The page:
8 Things Every College Student Must Know
I remember when I was about to complete my education, and I started thinking that I had life all figured out at the age of 22. Though it’s only been a few years, I now know you are constantly learning something new in life, and if you’re not, then you really need to leave your house more often.
So, in the spirit of learning something new, here is a list of 8 things that every college student must be aware of:
1. Money doesn’t grow on trees
Okay, so although this may seem rather obvious, it apparently is not to many college students. Just because you received a student loan does not mean that you have free money to go shopping for iPads and pay for your friend’s tabs. You need to be responsible with the money that has been loaned to you because it’s just that…it’s been loaned, not given. You will have to pay it back, so be wise with it.
2. Cramming sucks and gets you nowhere in life
I’m going to be honest, I crammed when I was in school…I crammed a lot. It was not the wisest thing to do because although I retained the knowledge that I needed to know for my exams, that knowledge didn’t really stay with me for very long. In fact, I think that I forgot most of it by the time I left the exam room. Moral of the story is: if you are only cramming, then you’re not really learning. The whole point of earning a qualification is to prove that you have learned something and are knowledegable enough on the topic to do the job; cramming doesn’t get you there.
3. Shop around for student loans
In Ontario, we have a student loan programme in place called OSAP. It is through this loan that a large amount of students are able to go to school as it provides the finances that they need to do so. Upon graduation, the student then has a 6 month “grace period” to find a job in which they do not pay interest on the loan. As wonderful as the programme is, I think many students just assume it’s their only option. However, you can get a line of credit from your local bank to pay for your college/university in which the interest rate is much lower than the OSAP interest rate. So, make sure that you look around and get yourself informed on all of your options to pay for your schooling.
4. Even if you’re studing Information Technology, playing Wii doesn’t count as studying…
We offer several I.T. diplomas at the college where I work, and I think that sometimes (but just sometimes) some of the students believe that playing video games counts as studying. I mean, after all, playing video games is much like studying: you’re stuck in the same room for several hours at a time with only your closest friends, getting stressed out by your next task, and staring at a screen without blinking. Yeah, much in the same, right? NO! No, it is not the same. Make sure you spend an appropriate amount of time studying what your teacher has asked you to.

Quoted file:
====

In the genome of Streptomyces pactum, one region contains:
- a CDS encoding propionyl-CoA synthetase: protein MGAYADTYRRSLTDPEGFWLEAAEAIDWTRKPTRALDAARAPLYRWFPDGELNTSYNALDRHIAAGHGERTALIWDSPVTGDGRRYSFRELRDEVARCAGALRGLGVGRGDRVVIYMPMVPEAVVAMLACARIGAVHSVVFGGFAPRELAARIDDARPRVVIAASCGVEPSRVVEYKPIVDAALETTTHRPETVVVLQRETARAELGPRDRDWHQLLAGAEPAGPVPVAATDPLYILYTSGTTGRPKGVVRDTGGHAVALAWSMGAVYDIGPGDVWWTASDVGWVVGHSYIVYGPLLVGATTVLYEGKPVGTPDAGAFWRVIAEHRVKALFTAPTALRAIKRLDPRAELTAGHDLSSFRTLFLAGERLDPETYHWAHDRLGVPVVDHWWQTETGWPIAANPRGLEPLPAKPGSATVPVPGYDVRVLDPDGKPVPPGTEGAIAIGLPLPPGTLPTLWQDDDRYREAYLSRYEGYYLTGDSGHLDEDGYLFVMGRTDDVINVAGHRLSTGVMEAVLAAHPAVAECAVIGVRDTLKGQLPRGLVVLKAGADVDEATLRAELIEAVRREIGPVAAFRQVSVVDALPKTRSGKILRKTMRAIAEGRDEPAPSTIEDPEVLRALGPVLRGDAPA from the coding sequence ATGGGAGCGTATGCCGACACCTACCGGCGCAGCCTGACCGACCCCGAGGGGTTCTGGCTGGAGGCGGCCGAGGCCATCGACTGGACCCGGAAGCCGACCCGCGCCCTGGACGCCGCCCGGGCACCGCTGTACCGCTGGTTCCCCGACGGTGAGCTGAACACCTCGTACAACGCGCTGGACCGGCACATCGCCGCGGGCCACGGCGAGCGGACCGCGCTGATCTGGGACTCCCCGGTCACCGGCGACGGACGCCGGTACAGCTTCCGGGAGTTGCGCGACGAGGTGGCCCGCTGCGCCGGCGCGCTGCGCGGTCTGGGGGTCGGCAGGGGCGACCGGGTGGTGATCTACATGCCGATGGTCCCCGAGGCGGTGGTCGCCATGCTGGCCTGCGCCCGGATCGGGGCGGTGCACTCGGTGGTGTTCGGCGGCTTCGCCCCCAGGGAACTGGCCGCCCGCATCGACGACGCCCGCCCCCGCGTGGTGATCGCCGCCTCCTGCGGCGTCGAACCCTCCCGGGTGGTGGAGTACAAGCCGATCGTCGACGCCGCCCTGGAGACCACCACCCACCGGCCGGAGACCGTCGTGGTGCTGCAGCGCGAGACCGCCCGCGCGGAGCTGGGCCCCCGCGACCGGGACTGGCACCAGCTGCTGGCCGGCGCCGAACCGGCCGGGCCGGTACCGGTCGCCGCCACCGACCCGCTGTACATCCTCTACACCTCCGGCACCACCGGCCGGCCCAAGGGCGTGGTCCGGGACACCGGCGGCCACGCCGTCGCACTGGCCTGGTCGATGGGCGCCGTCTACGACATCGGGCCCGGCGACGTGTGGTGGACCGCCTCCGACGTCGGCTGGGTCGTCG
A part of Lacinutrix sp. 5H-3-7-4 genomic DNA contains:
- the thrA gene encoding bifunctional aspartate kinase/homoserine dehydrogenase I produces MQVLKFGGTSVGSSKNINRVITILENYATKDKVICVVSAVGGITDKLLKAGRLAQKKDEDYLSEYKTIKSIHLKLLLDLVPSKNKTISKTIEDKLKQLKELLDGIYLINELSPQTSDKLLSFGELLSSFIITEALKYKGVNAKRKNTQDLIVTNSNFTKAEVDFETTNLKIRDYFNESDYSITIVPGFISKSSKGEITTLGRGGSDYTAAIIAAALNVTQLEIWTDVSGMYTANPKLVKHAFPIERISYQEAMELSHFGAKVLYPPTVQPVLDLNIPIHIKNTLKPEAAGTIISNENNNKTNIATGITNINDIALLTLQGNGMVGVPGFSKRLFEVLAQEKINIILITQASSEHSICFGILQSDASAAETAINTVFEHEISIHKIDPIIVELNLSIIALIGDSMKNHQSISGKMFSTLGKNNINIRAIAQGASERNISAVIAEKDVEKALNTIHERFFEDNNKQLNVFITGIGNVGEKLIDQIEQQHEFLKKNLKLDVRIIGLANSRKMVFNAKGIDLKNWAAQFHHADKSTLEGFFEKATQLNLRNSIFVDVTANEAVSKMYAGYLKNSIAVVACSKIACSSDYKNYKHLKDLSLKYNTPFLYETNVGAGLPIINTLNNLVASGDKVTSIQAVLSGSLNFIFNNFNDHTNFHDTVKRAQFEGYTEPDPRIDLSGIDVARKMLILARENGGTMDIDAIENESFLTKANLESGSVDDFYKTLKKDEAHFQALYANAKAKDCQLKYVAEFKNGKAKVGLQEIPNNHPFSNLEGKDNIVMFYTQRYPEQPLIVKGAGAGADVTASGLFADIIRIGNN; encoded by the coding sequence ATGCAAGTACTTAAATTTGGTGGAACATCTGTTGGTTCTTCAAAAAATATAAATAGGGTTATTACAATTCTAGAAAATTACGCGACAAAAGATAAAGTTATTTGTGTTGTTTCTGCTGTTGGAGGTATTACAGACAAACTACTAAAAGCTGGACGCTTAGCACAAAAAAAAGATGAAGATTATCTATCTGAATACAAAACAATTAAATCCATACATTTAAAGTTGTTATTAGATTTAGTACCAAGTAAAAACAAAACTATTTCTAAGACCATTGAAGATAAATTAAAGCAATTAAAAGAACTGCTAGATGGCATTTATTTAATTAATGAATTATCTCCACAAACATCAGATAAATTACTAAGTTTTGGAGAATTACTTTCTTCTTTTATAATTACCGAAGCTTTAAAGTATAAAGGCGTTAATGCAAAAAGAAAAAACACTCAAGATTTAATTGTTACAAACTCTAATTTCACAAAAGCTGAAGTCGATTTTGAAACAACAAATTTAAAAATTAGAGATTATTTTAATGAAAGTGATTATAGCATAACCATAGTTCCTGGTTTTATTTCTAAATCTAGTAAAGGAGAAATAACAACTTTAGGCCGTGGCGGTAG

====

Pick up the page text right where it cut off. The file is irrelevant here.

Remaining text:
5. Ask for help if you need it
For some reason, when we graduate high school, we believe that we’re completely prepared for college life and the real world. Guess what. You’re not. And it can be rather scary going to college, and even more daunting to see all that you must do and learn in a few months. Remember, everyone else is in the same boat as you are and if you have questions, then chances are, so do they. So, if you don’t understand something, don’t be afraid to ask for help. It shouldn’t make you feel stupid to do so; in fact, quite the opposite. Those who ask for help care about what they’re doing, and want to learn to do it well.
6. Find a balance
Don’t just hole yourself away with your studies; enjoy your life too! It’s important to find the fine balance between having fun and concentrating on your studies. You don’t want to go too far one way or the other. Make sure that you set aside time for studying as well as socialising; both are very important. (I almost want to say they’re “equally important”, but they’re not. Socialising won’t find you a job, but studying will. I feel kind of torn now…) 😉
7. Whatever you do, do it well
Aah, I love clichés. Yes, whatever projects or papers you may be working on, do them well. Don’t put in a lame attempt, but really put your heart and soul into every project. Your professor/instructor will be able to tell when you hand in a half-hearted project and aren’t going to be impressed. Make sure you give it your all every time.
8. Don’t complain to your professor/instructor
Once again, we have another fine line here: that between explaining and complaining. Explaining something to your instructor sounds something like this: “I’m sorry sir, but I didn’t hand in my project today because I didn’t get a chance to complete it. I promise I will have it in to you by tomorrow morning”. That’s it.
Complaining, however, sounds more like this: “Okay, sir, there was NO way I could’ve handed in my project today. I had SO much homework from my other professors, and I have 3 other projects as well as 2 papers due this week. I’m so tired because all I ever do is study, and I feel like you guys never just give us students a break! I have so much to do that I don’t even know when I’ll have a chance to do my project for your class!”
Seriously, it’s awful just reading those complaints, but it’s even worse hearing them. Trust me, your professors and instructors don’t want to hear them. After all, they’ve been through the exact same thing too. So don’t complain. Ever.
So, these are just a few lessons I’ve learned and thought I’d pass them along. If you don’t like it, I don’t want to hear any complaining…. 😉
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